Fennel Creek team joins National Wildlife Federation

The group seeks to preserve the Fennel Creek watershed. Fennel Creek is the largest of eight tributaries in the mid-Puyallup River Basin and home to the Victor Falls; the watershed also covers the majority of one of the fastest growing cities in western Washington.

Marian Betzer discusses the Fennel Creek Habitat Team with members of a tour of county restoration projects.

A standing Bonney Lake nature preservation group has just become official.

The Fennel Creek Preservation Group joined the National Wildlife Federation earlier this summer, rechristening itself the Fennel Creek Habitat Team.

The group seeks to preserve the Fennel Creek watershed. Fennel Creek is the largest of eight tributaries in the mid-Puyallup River Basin and home to the Victor Falls; the watershed also covers the majority of one of the fastest growing cities in western Washington.

“If we don’t preserve our natural habitats for the next generation, we’re not going to have any left,” Habitat Steward Marian Betzer said. “You can’t have (fresh air and water) in a place that’s been really drastically developed. At the same time, we understand the importance of development. It’s a complicated discussion, and you have to find the right balance.”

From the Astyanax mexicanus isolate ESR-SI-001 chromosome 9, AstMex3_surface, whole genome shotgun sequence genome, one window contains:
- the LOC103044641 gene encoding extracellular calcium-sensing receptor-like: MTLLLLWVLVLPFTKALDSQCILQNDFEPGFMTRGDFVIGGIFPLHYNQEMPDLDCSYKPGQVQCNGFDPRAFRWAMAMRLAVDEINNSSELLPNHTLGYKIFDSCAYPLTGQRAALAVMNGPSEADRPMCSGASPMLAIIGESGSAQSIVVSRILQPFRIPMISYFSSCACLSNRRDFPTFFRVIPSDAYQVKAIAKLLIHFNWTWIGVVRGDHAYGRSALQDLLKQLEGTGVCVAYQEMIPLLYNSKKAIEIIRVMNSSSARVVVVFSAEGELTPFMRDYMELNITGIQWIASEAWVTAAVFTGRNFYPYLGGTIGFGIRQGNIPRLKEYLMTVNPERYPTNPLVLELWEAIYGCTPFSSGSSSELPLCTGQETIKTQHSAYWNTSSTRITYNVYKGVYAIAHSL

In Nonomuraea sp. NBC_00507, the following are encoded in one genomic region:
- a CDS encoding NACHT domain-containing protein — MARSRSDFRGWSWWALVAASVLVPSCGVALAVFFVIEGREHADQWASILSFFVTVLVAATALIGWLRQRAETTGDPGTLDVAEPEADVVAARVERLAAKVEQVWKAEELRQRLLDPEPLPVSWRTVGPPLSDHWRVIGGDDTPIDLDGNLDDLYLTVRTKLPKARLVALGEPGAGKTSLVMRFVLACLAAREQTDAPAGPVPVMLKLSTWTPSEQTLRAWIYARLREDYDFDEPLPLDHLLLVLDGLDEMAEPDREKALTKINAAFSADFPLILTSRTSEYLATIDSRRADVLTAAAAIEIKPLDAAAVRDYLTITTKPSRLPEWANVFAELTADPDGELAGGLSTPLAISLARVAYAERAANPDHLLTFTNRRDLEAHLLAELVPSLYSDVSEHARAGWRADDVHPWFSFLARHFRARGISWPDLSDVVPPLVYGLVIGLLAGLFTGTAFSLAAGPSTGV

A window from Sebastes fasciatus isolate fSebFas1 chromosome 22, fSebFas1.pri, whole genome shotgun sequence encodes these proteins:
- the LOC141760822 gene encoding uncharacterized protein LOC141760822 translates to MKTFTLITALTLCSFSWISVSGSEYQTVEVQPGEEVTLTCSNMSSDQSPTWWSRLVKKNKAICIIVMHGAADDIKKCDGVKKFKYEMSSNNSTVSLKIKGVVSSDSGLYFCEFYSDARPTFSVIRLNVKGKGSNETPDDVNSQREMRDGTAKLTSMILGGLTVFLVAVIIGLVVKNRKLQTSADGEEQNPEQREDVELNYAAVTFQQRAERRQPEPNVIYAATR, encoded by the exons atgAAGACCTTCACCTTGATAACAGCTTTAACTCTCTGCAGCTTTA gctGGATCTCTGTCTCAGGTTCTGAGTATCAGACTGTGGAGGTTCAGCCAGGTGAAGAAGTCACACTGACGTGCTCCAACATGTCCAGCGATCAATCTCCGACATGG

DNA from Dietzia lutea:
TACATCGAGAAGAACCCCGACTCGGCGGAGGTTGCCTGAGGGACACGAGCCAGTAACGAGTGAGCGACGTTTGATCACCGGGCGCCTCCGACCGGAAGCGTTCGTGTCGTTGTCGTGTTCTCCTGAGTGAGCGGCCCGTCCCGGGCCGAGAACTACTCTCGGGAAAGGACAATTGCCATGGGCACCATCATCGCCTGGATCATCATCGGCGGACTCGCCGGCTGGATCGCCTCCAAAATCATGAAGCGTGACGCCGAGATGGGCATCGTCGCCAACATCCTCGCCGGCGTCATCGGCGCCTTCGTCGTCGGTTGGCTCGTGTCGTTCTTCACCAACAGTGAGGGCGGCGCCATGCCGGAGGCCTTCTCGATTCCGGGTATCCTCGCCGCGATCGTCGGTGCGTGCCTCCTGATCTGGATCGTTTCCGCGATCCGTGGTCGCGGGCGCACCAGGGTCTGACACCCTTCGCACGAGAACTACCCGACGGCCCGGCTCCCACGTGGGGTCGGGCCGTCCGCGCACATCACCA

Betzer and her husband were founding members of the informal Fennel Creek Preservation Group, after moving to the area in 2002 and learning more about the changing natural landscape. Two years later, they were invited to join an advisory committee on the creek. They soon after issued a survey asking city residents what they thought about development and its effects on the watershed. According to Betzer, 98 percent of more than a hundred respondents were in favor of preserving the creek watershed in some capacity. About 30 citizens expressed an interest in learning more, leading to the formation of the original preservation group.

“After 10 years, we’ve had small successes … but we really needed some rejuvenation,” Betzer said.

Affiliation with the Certified Wildlife Habitat program funds the team for community education and employment of sustainable gardening practices. The Federation also provides access to Habitat Steward training workshops and registration of properties as certified wildlife habitats.

The group has already raised its public profile. Members wearing their team t-shirts have made appearances at public meetings and the group had an information booth at Bonney Lake Days, with presentations and educational children’s activities. On Thursday, the Betzers and some other habitat team members attended a tour of county projects to restore salmon populations, one of which was a project to remove berms on the west side of the Fennel Creek.

Further information about the Fennel Creek Habitat Team can be obtained by contacting record keeper Sheri Dotson Parker at sharsparrs@gmail.com.

 

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